Italian gut string Factories Process, part 1

The "fresh gut" part 

Let's get started, and of course we start from Salle, in Abruzzi (Italy).

We'll go and see how a factory was organized in the 18th century.

Yes, I said factory, not workshop. 😊

When you take out the intestine from a sheep, the first thing you need to do is to empty it someway. So the “sprisciatura”, or squeezing, was the first operation, sometime it was done from the collectors directly at the slaughter house, before carrying them to the factory (some collectors travelled by bike for hundred of km with guts in their bags...), sometimes at the factory... guess where all the poop was thrown?

After the gut was left in the water for a couple of days, to start a fermentation and become softer, it was scraped using a half cane to clean as much as possible the inside mechanically.

Note: at the beginning of this videos I always write for you also the abruzzi dialect word for the action, and not only the English one. This is because they are the words that you will find reading Griselini dizionario dei mestieri, published in Venice in 1769 as a translation of Diderot and d’alambert Encyclopedia, and using the same illustrations. In other words, the Abruzzo dialect actions became the technical therms for those passages!

After the gut is scraped, and is acceptably clean, it is left for one week to the cures of the thimble women: all the guts are in small basins, in chemicals (tempra), and two or three times a day they are passed under a copper thimble.
This is where the gut becomes strings raw material, this is where it differs from casings...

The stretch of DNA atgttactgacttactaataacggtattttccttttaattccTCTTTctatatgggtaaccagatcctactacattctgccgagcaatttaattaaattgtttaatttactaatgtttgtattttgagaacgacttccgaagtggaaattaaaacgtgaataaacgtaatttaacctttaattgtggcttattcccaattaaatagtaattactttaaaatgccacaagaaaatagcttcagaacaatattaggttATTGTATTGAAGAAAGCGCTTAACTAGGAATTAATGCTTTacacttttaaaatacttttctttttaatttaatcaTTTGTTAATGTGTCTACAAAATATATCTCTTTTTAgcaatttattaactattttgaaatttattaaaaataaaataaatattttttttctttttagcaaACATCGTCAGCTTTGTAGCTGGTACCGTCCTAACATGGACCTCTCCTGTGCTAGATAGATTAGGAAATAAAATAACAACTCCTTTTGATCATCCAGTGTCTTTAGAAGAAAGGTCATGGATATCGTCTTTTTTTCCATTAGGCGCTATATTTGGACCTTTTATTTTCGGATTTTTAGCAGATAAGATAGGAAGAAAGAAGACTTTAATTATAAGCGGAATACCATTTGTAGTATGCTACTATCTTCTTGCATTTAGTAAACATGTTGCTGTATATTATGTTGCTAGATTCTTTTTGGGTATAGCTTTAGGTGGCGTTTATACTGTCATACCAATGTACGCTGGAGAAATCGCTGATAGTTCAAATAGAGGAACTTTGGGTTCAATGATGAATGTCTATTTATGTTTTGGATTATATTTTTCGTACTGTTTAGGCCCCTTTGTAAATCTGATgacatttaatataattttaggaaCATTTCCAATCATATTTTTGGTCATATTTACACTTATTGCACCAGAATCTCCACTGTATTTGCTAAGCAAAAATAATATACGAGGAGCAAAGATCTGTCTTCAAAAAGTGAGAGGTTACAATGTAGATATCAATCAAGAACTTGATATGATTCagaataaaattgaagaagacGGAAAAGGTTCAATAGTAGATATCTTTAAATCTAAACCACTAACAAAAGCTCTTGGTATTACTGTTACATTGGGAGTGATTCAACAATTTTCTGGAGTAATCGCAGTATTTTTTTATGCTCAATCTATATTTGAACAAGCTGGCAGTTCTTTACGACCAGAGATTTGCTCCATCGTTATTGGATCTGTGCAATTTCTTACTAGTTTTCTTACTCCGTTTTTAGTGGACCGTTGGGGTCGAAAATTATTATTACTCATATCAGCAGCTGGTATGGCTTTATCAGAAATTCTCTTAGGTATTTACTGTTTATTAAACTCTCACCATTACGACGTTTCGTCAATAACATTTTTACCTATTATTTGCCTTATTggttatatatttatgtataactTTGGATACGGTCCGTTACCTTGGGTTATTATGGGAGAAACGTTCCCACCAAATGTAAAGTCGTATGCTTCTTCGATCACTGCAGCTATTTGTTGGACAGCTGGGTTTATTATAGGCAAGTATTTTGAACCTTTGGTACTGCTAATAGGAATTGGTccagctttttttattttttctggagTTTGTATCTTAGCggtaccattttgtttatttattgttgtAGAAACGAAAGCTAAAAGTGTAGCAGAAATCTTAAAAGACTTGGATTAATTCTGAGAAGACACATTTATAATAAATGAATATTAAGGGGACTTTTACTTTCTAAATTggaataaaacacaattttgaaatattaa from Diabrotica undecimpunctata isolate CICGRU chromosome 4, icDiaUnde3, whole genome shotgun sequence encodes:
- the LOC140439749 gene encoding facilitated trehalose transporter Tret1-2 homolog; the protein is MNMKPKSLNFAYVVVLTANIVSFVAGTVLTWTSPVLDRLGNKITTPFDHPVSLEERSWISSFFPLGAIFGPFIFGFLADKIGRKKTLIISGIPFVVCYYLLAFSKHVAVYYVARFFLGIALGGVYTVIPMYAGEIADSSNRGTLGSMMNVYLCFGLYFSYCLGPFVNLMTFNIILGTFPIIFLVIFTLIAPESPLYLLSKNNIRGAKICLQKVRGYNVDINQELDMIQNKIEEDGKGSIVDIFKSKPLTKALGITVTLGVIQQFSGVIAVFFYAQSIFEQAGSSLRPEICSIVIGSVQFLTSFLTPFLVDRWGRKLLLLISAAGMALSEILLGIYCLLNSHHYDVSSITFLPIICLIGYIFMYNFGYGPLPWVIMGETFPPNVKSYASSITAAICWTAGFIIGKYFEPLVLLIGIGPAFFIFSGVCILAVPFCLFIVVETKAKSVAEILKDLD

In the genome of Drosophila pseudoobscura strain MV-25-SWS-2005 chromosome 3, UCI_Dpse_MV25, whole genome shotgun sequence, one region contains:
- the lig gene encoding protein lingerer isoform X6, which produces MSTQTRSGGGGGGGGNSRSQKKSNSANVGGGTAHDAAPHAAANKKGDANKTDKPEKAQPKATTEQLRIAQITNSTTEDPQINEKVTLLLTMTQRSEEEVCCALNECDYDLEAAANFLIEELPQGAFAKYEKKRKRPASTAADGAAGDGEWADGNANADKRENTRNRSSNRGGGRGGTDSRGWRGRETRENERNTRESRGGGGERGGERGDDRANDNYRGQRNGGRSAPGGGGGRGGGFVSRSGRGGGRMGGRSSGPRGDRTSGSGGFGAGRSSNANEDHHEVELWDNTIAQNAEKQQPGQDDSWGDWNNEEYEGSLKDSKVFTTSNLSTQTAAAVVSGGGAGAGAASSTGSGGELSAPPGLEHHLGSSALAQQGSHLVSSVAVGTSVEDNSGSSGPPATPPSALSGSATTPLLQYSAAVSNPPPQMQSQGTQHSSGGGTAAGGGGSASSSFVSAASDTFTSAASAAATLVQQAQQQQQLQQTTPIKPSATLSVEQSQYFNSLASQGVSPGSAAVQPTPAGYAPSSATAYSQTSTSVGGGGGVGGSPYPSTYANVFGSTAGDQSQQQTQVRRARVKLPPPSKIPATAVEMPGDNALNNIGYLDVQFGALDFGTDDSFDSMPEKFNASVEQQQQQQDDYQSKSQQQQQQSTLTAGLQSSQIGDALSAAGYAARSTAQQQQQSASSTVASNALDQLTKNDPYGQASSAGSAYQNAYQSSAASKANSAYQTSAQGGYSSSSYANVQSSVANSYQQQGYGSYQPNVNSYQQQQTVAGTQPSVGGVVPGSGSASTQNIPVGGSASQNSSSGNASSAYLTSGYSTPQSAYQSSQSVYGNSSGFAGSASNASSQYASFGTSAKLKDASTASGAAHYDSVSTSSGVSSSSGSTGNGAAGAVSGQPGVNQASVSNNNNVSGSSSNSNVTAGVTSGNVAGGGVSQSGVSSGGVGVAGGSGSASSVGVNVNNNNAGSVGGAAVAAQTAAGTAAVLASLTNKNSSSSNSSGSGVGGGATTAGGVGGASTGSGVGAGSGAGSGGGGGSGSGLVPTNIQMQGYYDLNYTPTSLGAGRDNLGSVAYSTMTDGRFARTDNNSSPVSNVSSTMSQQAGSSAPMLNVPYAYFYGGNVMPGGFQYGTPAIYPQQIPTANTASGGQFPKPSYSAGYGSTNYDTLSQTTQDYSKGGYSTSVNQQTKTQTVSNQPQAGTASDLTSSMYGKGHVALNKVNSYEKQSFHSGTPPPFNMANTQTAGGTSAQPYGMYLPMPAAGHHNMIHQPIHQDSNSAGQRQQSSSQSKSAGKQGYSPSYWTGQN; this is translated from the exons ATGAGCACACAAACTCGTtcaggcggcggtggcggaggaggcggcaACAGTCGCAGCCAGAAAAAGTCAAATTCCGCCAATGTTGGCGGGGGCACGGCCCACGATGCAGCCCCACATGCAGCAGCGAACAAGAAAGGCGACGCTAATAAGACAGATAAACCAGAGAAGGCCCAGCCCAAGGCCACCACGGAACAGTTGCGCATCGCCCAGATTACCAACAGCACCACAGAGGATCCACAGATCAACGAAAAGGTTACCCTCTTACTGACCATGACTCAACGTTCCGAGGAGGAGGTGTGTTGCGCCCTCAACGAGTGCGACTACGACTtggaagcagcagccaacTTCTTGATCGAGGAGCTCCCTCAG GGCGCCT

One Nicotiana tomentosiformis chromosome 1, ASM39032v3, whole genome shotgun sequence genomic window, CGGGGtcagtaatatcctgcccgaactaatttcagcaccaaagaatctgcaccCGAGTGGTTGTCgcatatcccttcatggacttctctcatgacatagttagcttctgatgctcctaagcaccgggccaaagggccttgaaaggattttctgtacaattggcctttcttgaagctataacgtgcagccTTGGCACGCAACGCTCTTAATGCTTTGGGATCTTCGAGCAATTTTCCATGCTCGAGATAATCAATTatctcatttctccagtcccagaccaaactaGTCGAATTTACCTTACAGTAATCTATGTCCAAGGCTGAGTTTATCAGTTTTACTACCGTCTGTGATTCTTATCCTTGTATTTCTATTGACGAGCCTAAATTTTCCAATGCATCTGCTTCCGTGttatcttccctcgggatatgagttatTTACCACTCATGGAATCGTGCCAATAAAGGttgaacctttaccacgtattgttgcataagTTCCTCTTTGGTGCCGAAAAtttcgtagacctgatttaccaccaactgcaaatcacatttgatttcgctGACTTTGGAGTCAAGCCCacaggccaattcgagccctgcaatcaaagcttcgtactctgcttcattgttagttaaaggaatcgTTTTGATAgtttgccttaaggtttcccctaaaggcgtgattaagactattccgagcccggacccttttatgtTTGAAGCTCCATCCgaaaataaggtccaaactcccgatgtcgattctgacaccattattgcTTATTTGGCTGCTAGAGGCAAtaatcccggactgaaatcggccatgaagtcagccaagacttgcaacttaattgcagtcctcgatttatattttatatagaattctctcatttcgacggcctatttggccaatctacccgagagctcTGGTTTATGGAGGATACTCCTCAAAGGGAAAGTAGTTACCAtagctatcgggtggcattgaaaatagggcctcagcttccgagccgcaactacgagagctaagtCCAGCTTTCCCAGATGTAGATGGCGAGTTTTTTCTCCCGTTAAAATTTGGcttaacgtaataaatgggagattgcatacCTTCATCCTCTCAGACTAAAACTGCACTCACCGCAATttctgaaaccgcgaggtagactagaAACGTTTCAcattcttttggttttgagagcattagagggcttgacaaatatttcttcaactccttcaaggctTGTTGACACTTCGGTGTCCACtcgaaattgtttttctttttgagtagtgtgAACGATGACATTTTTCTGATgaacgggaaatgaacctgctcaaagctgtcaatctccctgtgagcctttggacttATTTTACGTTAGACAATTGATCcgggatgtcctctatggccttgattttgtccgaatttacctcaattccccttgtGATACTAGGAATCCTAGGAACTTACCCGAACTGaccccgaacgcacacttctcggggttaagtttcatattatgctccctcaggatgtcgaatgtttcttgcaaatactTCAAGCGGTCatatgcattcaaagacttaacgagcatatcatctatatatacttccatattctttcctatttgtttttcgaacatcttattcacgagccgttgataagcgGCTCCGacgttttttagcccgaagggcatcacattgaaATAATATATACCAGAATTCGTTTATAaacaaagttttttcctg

This passage required a lot of people for a lot of time, the picture from the 40s (La Bella, Long Island New York) speaks alone..

The gut, now perfectly clean, is selected by gauge, and normally cut using a horn with a blade installed.

Positioning the blade or blades differently, it can be just opened, or cut in two, or in four stripes.

So at the end of this process we have stripes of different dimension in different basins, ready to become strings.

And, of course, some broken pieces... but not waste!

Broken pieces of gut, shorter but strong, were pieced together using a crochet to obtain long stripes.

This job was done by children after the school, waiting at the factory for their mothers, and working for free...

At the end in every basin there was a very long stripe of gut, made of little pieces joined by knots, and taking four or five of them it was put on the frame, directly on the pegs of the frame, and twisted with the pegs. (The other strings are knotted to a loop of canapa or nylon string to hang them on the hook of the twisting wheel)

This peculiarity forms the characteristic loop of the old double basses strings. These big cordones obtained with this knotted guts were used for doublebasses or for the big clocks of the churches, or for drums, for arches and crossbows, or generally for transmission of mechanic movement (remember the old sewing machines?).

A product always mentioned speaking of cordones (big strings) is “for batter bambace”, to beat the cotton, literally. Anyone knows what exactly does this mean?

Please leave a comment!


baroque music, double-bass strings, early music, gut strings, gut strings history, gut strings maintenance, gut strings manufacture, viol strings, viola da gamba strings, viola strings, violin strings, violoncello strings

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